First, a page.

ANTH 2200 Chapter 10: Ember 10

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7 Feb 2017
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Ember 10 - Marriage and the Family
Marriage
o Marriage is customary in nearly every known society, even though humans
can survive and reproduce without marriage
o Although its forms varies, marriage everywhere is understood to be a socially
approved sexual and economic union, usually between a woman and a man
o Marriage is presumed, by both the couple and others to be more less
permanent, and it subsumes reciprocal rights and obligations between the
two spouses and between spouses and their future children
Why is marriage nearly universal?
o Various traditional explanations for marriage suggest that marriage solves
problems found in all societies how to share the products of a gender division
of labor; how to care for infants, who are dependent for a long time; and how
to minimize sexual competition
o Marriage is not the only way to share the products of their labor, to support
the prolonged dependency of infants, or to minimize sexual competition, so
those explanations cannot explain near universality of marriage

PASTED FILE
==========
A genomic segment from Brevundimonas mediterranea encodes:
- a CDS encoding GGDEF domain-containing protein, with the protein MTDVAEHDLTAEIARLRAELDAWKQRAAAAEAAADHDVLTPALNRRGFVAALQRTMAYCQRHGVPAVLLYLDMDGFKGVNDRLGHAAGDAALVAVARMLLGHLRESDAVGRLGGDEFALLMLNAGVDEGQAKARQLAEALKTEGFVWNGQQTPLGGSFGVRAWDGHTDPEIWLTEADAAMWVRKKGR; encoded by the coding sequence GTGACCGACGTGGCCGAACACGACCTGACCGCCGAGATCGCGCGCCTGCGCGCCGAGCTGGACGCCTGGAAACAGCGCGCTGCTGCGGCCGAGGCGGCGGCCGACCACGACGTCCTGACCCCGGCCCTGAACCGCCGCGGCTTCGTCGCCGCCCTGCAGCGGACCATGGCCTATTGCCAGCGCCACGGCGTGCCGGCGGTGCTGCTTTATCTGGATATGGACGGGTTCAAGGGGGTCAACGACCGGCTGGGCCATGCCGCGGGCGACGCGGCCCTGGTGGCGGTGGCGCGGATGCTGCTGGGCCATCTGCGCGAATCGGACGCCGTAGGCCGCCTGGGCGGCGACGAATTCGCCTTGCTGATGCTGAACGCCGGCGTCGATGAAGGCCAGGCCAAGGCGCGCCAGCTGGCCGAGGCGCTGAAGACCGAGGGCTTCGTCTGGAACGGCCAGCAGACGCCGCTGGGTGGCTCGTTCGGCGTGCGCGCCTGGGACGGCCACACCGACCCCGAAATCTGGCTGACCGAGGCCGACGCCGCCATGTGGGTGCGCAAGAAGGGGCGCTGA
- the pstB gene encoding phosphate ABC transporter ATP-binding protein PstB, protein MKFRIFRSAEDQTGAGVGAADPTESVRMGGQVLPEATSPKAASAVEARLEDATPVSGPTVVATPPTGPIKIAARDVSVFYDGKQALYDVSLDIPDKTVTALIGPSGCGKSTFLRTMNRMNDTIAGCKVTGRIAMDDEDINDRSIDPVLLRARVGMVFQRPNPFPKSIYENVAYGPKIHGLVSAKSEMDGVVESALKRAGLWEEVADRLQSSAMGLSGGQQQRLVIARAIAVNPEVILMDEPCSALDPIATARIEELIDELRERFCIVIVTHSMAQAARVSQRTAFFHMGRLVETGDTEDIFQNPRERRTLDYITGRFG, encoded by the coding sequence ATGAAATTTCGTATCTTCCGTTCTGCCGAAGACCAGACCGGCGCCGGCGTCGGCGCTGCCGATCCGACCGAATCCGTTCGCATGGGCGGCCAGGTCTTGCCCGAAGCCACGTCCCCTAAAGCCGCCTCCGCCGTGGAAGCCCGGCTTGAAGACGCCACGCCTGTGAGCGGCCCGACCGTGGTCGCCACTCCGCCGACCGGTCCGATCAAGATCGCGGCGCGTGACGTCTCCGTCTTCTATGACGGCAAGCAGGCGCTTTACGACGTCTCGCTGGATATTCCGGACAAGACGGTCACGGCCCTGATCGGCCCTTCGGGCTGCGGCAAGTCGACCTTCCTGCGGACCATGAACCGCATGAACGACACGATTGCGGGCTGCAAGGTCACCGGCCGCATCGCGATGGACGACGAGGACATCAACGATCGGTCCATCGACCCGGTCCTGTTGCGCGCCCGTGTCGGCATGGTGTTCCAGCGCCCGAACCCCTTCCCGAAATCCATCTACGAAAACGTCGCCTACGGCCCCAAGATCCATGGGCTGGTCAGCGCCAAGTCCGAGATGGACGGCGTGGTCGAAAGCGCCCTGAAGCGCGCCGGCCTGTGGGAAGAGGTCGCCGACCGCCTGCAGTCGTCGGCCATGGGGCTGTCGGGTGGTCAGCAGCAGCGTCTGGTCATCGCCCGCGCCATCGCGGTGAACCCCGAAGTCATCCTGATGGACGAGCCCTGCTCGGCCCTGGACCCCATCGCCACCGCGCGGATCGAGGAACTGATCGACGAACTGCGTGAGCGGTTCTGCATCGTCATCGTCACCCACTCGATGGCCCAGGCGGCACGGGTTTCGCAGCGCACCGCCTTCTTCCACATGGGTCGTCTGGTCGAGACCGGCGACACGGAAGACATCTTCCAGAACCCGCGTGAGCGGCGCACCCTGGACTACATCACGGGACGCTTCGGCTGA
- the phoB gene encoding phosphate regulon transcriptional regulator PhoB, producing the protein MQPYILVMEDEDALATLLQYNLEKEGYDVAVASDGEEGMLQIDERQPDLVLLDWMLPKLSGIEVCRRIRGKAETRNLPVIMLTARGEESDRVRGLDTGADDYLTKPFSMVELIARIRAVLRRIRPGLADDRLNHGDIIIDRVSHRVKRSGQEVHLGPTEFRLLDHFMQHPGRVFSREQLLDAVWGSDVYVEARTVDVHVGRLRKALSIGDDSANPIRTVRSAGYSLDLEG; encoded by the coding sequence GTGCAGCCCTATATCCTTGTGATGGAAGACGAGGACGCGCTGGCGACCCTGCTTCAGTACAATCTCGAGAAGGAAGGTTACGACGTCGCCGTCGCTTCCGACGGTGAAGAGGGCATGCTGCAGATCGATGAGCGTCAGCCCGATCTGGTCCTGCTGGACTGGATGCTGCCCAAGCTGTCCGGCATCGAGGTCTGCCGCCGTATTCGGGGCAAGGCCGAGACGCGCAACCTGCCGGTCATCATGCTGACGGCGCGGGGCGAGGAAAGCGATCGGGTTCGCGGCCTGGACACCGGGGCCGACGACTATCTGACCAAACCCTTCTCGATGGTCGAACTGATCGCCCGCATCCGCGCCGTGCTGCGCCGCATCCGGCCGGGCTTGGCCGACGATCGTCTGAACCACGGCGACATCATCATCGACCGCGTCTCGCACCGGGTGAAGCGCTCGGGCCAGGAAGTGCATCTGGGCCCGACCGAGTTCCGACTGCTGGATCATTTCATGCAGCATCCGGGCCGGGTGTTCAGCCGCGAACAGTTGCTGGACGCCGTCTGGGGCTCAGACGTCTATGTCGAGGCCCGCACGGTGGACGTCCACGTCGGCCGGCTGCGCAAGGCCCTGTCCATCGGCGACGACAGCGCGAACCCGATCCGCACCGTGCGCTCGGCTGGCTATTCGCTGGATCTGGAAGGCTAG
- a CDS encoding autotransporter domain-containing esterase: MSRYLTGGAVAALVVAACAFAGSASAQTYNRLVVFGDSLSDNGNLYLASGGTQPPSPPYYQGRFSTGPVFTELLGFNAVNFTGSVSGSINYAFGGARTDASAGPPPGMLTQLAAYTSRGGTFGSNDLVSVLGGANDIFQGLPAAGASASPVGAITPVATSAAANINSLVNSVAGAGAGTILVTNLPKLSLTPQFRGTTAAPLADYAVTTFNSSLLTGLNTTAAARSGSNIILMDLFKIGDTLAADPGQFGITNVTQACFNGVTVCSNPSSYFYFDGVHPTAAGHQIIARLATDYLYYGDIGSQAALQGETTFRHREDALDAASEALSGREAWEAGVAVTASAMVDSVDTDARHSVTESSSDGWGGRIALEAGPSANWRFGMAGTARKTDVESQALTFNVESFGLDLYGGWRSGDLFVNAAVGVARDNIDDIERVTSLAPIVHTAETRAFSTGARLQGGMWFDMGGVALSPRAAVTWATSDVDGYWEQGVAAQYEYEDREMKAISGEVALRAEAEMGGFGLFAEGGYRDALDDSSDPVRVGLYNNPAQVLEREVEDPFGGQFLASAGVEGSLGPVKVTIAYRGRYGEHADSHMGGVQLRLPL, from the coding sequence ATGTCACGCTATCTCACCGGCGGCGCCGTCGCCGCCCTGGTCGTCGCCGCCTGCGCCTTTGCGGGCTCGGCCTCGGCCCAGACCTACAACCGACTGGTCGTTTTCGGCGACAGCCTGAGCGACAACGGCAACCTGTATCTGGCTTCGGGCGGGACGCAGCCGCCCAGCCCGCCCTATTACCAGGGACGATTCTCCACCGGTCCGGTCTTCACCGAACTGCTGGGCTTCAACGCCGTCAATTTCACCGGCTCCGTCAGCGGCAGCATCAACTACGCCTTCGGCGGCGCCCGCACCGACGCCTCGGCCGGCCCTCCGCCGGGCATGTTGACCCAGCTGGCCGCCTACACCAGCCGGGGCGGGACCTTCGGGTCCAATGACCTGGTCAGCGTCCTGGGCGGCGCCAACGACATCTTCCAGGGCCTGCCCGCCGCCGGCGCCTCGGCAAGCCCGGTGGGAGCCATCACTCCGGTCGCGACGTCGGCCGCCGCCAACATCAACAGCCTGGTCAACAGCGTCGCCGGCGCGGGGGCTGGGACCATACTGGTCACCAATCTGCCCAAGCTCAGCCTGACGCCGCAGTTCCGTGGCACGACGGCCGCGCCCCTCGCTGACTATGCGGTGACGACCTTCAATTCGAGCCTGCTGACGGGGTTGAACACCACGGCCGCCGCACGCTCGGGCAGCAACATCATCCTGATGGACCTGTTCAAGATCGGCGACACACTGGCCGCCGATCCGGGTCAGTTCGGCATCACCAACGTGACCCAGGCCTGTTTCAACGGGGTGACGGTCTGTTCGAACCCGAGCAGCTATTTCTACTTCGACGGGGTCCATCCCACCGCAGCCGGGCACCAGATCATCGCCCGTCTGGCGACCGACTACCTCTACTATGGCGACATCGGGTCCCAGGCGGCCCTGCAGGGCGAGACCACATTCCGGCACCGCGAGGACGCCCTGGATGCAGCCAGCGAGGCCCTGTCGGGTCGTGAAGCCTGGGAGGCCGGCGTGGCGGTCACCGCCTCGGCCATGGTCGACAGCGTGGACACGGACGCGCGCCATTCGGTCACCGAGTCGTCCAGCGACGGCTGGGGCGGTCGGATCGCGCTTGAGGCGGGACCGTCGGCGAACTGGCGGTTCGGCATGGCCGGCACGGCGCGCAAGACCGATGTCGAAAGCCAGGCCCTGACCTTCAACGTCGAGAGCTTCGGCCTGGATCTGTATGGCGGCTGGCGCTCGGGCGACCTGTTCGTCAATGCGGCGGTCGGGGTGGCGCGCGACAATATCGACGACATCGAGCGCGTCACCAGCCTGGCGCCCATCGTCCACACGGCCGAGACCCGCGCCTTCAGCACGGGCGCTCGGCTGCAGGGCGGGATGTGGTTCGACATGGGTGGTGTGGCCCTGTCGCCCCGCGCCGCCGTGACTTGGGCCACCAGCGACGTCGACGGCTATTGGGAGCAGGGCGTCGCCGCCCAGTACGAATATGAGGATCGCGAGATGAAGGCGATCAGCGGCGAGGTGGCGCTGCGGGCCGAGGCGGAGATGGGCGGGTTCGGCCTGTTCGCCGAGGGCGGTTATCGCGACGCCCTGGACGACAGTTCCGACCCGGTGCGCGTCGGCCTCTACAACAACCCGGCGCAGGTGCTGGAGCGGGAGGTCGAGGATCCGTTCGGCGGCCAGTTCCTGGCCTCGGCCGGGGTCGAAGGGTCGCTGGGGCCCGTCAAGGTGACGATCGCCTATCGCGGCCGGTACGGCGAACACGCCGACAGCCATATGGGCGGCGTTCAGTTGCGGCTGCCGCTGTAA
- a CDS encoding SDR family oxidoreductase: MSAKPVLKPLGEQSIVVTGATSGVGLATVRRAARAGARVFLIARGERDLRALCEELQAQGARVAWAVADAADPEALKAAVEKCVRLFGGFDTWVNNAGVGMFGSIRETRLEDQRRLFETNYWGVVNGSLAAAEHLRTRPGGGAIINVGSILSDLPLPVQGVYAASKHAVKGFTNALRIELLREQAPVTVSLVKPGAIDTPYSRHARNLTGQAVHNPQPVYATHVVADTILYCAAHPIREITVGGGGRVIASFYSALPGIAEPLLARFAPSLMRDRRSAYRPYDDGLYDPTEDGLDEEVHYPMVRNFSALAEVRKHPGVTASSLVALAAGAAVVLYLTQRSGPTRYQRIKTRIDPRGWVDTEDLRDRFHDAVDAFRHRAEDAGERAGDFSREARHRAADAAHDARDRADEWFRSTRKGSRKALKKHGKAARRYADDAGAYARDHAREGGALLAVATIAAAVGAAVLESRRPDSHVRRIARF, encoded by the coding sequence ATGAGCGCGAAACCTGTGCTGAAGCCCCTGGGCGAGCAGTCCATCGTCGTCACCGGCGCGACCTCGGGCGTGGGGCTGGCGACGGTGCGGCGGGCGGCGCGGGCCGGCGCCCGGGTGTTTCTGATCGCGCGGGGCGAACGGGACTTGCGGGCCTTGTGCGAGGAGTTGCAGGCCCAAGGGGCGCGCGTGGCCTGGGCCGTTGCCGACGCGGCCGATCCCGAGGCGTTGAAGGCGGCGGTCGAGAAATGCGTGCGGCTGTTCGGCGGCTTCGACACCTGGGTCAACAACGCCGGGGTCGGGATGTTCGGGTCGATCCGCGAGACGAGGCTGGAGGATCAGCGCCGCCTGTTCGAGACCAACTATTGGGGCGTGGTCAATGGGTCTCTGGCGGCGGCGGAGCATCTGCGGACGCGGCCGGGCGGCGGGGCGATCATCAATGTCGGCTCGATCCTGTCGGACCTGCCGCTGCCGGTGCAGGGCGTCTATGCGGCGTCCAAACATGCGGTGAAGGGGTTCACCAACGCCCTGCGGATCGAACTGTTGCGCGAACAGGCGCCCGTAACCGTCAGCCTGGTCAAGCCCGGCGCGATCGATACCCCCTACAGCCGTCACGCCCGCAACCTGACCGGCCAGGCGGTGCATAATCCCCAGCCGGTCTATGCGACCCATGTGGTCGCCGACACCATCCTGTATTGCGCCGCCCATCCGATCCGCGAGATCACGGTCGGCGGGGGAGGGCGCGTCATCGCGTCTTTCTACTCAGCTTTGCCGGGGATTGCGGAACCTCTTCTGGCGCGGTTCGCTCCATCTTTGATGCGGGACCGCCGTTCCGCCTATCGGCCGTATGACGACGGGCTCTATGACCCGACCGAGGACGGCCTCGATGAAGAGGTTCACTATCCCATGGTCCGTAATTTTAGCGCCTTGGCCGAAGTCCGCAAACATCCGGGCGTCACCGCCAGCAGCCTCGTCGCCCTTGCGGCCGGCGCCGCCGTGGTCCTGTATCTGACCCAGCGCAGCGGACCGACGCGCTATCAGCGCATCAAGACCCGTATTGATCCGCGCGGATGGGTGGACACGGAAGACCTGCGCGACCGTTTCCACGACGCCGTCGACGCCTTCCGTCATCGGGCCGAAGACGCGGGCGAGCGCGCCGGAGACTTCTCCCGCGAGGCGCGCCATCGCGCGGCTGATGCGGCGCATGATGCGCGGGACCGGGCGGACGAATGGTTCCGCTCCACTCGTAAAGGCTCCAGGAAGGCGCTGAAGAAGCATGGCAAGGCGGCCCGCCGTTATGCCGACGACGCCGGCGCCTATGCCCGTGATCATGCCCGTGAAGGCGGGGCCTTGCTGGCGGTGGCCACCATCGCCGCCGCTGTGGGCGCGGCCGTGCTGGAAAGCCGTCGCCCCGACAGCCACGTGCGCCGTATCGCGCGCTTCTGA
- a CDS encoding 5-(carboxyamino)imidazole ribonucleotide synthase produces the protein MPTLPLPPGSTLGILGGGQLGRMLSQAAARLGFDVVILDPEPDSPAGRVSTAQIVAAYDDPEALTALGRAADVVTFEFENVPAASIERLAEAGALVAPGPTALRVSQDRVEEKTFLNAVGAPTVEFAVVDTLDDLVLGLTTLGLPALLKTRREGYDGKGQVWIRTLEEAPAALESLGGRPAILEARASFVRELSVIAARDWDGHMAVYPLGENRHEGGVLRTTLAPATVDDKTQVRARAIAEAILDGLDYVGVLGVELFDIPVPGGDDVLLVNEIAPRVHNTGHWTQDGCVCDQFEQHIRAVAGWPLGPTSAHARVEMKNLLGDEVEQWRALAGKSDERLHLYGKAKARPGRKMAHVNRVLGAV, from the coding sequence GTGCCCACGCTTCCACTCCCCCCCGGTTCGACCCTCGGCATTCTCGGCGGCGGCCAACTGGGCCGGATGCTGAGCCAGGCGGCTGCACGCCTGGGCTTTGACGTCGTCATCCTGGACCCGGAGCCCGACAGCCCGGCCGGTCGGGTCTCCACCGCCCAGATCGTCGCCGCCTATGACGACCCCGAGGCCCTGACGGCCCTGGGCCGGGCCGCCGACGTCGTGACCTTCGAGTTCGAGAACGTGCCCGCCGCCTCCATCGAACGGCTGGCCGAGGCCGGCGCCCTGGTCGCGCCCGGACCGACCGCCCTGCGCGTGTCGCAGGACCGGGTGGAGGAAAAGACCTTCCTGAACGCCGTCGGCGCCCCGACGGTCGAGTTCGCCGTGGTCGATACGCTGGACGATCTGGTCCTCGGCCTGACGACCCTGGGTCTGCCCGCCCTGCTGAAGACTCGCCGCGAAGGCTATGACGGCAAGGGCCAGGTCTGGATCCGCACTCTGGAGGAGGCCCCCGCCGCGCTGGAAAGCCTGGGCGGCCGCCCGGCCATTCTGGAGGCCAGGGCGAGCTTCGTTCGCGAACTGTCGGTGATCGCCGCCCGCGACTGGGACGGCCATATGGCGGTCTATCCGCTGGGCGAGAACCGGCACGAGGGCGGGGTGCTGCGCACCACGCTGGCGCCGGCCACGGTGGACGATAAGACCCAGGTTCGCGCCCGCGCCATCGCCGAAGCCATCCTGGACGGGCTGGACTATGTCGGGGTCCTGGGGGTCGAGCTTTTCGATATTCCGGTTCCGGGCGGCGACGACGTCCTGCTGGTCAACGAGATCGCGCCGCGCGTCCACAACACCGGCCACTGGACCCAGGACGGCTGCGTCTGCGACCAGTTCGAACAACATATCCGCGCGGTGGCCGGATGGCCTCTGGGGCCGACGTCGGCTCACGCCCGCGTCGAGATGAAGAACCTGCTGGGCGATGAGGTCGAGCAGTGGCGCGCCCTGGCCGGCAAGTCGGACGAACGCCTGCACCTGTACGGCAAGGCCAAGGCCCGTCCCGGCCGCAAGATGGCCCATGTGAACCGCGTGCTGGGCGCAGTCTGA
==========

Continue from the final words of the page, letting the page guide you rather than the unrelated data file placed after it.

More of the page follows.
o Comparative evidence on female-male bonding in mammals and birds does
not support the traditional theories explaining near universality of marriage
o Bird and mammal species in which mothers cannot feed themselves and their
babies at the same time do typically form male-female bonds, which may be
true also for humans and may support a reason for marriage
How Does One Marry?
o How one marries varies considerably across cultures
o Marking the onset of marriage seems to be important, whether or not an
actual ceremony takes place. Marriage ceremonies may symbolize hostility
between the two families or promote harmony between them
o Marriage involves economic factors, explicit or not, in about 5 percent of the
societies known to anthropology. Bride price is the most common form; bride
service is second most common. Other forms include exchange of females,
gift exchange, and forms of the dowry.
Restrictions on Marriage: The Universal Incest Taboo
o The incest taboo, found in all cultures, may be the most rigid regulation. The
incest taboo prohibits sexual intercourse or marriage between some
categories of kin, most universally, between mother and son, father and
daughter, and brother and sister
o Childhood familiarity theory says that people who have been closely
associated with each other since earliest childhood are not sexually attracted
to each other and would avoid marriage with each other, but it does note
explain incest taboos for first-cousin marriage.
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